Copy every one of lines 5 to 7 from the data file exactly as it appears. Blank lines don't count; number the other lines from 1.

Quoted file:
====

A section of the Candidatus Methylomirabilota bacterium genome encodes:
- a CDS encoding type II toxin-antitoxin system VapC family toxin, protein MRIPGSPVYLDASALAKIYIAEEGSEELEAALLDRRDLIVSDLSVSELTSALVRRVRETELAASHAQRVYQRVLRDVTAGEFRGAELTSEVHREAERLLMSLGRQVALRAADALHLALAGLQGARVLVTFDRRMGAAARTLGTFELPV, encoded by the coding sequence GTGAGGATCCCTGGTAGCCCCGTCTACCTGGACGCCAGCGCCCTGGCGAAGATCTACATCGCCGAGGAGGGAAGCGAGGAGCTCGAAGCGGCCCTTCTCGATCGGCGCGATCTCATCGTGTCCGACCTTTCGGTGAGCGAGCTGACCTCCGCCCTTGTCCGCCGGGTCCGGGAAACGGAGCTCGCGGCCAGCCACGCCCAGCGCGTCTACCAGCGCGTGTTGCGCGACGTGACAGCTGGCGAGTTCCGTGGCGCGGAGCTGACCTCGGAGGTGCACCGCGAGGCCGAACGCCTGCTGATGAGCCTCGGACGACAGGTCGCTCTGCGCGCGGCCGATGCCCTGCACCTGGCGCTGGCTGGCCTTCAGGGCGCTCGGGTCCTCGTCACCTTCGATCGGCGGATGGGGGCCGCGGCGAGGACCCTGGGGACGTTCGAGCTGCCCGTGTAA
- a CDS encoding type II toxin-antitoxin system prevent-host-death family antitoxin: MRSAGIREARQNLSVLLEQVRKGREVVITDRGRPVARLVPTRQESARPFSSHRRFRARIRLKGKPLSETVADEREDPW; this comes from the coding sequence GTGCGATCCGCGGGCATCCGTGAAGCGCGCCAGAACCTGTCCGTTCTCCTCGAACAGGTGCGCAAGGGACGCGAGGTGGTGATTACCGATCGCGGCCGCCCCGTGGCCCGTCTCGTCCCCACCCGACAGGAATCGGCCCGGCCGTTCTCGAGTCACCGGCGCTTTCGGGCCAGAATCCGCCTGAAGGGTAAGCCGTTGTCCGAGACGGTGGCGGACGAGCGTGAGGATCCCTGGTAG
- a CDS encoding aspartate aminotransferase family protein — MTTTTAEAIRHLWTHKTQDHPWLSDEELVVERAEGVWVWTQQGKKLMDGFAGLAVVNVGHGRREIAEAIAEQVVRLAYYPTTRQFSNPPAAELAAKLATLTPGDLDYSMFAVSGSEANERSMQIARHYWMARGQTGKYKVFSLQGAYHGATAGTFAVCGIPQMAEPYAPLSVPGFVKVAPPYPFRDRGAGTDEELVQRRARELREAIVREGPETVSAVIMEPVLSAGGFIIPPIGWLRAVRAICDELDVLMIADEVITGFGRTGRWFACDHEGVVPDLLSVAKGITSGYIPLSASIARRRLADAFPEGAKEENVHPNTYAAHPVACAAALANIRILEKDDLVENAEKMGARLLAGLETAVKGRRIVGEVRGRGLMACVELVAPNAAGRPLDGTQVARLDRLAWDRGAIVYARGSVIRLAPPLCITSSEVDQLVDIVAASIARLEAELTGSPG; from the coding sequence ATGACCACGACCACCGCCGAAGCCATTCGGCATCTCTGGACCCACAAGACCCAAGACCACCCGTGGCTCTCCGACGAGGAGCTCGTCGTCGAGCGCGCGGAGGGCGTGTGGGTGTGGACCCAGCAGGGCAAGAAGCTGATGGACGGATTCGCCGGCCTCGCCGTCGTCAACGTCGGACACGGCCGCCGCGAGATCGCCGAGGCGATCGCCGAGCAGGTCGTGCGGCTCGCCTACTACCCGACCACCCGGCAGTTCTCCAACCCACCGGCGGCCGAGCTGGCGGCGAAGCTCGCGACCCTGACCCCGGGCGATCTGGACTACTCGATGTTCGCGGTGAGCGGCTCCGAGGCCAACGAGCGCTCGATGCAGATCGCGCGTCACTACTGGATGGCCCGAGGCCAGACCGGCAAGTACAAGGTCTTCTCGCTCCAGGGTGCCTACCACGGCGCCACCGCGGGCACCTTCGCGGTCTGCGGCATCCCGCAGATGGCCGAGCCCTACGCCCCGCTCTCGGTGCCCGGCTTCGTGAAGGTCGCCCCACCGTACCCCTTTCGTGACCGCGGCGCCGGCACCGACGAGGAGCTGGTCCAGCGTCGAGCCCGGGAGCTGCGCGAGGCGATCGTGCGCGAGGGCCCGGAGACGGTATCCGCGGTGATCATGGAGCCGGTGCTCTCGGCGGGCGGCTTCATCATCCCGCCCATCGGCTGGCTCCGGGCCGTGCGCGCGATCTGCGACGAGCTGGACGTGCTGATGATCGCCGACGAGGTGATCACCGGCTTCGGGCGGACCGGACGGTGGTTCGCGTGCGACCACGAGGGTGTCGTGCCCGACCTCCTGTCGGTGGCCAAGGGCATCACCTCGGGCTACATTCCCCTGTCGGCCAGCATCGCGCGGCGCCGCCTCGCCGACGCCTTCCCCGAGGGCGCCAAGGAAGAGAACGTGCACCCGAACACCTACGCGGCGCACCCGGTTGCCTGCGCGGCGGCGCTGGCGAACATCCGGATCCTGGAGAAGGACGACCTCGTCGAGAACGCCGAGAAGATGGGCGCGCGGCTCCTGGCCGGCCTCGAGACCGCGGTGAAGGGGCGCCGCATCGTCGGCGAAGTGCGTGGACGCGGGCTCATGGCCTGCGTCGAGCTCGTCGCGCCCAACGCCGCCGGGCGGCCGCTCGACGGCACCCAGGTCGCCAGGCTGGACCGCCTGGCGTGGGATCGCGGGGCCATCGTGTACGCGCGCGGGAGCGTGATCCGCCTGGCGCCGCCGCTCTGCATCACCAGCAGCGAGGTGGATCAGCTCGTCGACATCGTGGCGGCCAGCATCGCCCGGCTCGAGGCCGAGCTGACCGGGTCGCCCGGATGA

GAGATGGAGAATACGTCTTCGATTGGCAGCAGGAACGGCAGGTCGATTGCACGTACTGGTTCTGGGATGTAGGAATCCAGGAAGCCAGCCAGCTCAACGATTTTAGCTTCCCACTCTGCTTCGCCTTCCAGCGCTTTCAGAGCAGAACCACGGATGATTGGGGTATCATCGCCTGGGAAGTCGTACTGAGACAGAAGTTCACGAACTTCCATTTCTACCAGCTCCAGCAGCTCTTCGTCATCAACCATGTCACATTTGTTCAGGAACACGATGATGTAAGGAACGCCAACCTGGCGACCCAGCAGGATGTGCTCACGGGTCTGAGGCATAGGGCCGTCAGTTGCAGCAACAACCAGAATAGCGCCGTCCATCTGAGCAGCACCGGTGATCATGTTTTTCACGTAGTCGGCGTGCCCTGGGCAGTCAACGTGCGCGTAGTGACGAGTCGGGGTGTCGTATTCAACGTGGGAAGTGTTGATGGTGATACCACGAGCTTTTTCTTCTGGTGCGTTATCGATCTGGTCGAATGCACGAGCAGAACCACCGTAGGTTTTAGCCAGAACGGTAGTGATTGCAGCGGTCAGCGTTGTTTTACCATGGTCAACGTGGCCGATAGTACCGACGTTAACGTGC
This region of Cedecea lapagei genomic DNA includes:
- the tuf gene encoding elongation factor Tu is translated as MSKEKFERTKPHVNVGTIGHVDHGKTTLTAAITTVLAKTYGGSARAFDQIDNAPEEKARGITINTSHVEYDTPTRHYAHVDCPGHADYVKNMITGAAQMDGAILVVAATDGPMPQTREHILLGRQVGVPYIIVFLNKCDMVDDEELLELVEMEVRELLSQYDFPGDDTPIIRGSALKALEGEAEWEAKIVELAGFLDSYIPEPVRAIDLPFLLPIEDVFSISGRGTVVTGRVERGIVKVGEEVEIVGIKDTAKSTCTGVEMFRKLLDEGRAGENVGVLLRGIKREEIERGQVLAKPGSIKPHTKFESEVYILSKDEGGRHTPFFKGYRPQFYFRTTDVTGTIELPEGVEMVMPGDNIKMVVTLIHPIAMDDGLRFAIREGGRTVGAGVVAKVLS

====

GAGATGGAGAATACGTCTTCGATTGGCAGCAGGAACGGCAGGTCGATTGCACGTACTGGTTCTGGGATGTAGGAATCCAGGAAGCCAGCCAGCTCAACGATTTTAGCTTCCCACTCTGCTTCGCCTTCCAGCGCTTTCAGAGCAGAACCACGGATGATTGGGGTATCATCGCCTGGGAAGTCGTACTGAGACAGAAGTTCACGAACTTCCATTTCTACCAGCTCCAGCAGCTCTTCGTCATCAACCATGTCACATTTGTTCAGGAACACGATGATGTAAGGAACGCCAACCTGGCGACCCAGCAGGATGTGCTCACGGGTCTGAGGCATAGGGCCGTCAGTTGCAGCAACAACCAGAATAGCGCCGTCCATCTGAGCAGCACCGGTGATCATGTTTTTCACGTAGTCGGCGTGCCCTGGGCAGTCAACGTGCGCGTAGTGACGAGTCGGGGTGTCGTATTCAACGTGGGAAGTGTTGATGGTGATACCACGAGCTTTTTCTTCTGGTGCGTTATCGATCTGGTCGAATGCACGAGCAGAACCACCGTAGGTTTTAGCCAGAACGGTAGTGATTGCAGCGGTCAGCGTTGTTTTACCATGGTCAACGTGGCCGATAGTACCGACGTTAACGTGC
This region of Cedecea lapagei genomic DNA includes:
- the tuf gene encoding elongation factor Tu is translated as MSKEKFERTKPHVNVGTIGHVDHGKTTLTAAITTVLAKTYGGSARAFDQIDNAPEEKARGITINTSHVEYDTPTRHYAHVDCPGHADYVKNMITGAAQMDGAILVVAATDGPMPQTREHILLGRQVGVPYIIVFLNKCDMVDDEELLELVEMEVRELLSQYDFPGDDTPIIRGSALKALEGEAEWEAKIVELAGFLDSYIPEPVRAIDLPFLLPIEDVFSISGRGTVVTGRVERGIVKVGEEVEIVGIKDTAKSTCTGVEMFRKLLDEGRAGENVGVLLRGIKREEIERGQVLAKPGSIKPHTKFESEVYILSKDEGGRHTPFFKGYRPQFYFRTTDVTGTIELPEGVEMVMPGDNIKMVVTLIHPIAMDDGLRFAIREGGRTVGAGVVAKVLS